Sunday, November 06, 2011

The November 6 Elections, Especially 1860

Six dead presidents have been elected or re-elected on November 6 -- and no living ones, the most recent November 6 election being 1984, when the late President Reagan prevailed over former Vice President Walter Mondale in a very big way. There will be a "November 6 president" after November 6, 2012, however.

Other presidents elected on November 6 include Lincoln, Cleveland (first term), McKinley, Hoover, and Eisenhower. The election of 1900, which saw McKinley-Roosevelt win handily over Bryan-Stevenson, would have been a November 5 election, except for the fact that 1900 was not a leap year. In the Gregorian calendar, all years divisible by four are leap years except for years divisible by 100 -- such as 1800, 1900 -- that aren't themselves divisible by 400 -- such as 1600, 2000.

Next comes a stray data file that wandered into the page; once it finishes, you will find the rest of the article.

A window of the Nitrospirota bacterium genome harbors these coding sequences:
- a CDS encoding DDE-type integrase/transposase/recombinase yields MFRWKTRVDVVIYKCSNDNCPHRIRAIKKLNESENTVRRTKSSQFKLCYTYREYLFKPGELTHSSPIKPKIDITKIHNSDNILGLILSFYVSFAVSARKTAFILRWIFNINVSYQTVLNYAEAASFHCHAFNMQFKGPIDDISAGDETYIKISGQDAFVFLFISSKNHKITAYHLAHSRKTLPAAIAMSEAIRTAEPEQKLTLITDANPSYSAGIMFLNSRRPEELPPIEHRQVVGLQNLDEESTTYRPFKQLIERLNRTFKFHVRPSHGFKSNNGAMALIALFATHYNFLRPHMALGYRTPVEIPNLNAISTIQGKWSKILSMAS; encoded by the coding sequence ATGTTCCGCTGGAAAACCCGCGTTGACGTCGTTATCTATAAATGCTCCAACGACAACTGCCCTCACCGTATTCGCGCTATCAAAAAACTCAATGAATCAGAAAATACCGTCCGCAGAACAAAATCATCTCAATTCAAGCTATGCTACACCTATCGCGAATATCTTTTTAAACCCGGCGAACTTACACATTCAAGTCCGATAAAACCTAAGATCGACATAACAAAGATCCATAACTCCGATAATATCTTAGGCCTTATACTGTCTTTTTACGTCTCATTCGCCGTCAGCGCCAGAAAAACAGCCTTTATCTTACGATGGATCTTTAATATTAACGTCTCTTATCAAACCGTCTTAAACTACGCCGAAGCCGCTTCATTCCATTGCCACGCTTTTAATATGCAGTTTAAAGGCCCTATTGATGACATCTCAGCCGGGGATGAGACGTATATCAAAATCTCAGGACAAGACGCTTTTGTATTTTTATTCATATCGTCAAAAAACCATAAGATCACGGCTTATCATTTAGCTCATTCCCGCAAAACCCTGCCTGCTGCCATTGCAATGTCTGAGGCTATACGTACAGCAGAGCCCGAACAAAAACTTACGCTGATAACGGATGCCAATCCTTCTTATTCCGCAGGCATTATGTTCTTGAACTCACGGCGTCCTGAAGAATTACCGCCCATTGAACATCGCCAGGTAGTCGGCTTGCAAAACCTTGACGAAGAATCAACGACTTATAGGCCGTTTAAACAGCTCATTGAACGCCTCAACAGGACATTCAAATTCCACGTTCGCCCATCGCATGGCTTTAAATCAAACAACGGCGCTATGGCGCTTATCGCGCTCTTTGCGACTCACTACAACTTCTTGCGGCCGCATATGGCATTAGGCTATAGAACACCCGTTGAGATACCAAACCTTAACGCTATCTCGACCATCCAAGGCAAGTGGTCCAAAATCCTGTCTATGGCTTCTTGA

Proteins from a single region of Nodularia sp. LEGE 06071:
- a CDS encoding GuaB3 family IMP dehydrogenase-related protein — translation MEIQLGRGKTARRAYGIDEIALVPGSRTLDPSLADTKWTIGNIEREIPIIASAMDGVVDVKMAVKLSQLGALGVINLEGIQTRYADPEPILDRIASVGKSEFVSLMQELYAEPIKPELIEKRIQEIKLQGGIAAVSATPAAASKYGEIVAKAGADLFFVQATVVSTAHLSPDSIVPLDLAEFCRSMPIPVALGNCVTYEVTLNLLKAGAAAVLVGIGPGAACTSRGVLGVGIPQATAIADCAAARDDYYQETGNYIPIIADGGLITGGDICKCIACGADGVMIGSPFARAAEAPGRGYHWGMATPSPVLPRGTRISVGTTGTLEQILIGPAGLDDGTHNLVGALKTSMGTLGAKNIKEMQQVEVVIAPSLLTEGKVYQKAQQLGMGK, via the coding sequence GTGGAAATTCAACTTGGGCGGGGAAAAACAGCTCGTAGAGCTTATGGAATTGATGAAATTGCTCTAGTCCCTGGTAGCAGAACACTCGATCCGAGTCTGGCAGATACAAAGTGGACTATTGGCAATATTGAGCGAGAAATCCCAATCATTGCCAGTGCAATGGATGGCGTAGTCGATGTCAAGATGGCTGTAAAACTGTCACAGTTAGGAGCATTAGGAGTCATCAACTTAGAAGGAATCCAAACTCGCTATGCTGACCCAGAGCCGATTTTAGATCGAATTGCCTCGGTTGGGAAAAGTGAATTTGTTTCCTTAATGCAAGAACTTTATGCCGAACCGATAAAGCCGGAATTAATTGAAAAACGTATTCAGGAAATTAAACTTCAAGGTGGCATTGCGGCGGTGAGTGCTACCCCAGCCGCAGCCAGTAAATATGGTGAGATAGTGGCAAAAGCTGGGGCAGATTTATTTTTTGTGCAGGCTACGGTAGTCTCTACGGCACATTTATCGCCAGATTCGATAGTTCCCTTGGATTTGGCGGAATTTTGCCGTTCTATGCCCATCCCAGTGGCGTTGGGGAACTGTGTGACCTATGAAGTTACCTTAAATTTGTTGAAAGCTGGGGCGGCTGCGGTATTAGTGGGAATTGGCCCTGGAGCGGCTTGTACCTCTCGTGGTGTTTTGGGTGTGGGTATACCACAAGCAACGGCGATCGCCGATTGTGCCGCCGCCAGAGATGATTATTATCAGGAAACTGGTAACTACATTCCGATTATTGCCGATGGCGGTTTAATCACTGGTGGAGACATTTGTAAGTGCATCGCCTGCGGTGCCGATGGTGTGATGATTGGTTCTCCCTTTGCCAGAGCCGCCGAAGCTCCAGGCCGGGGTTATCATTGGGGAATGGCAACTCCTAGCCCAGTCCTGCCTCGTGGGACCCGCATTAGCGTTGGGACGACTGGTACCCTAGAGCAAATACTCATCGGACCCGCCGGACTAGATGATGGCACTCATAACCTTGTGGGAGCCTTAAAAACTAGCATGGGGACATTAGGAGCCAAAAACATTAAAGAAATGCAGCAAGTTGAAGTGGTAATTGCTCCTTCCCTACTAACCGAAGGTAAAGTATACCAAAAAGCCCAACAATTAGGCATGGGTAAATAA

The election of 1860 was clearly the most momentous of the November 6 elections -- of any U.S. presidential election, it is easy to argue.

As Susan Schulten wrote in the New York Times, "Abraham Lincoln won a decisive victory on Nov. 6, 1860, with more than double the Electoral College votes of John C. Breckinridge, the runner-up. The election also sparked a crisis where 11 Southern states left the union, formed a new country and fell into a disastrous war with the North, all within six months of Lincoln’s win."

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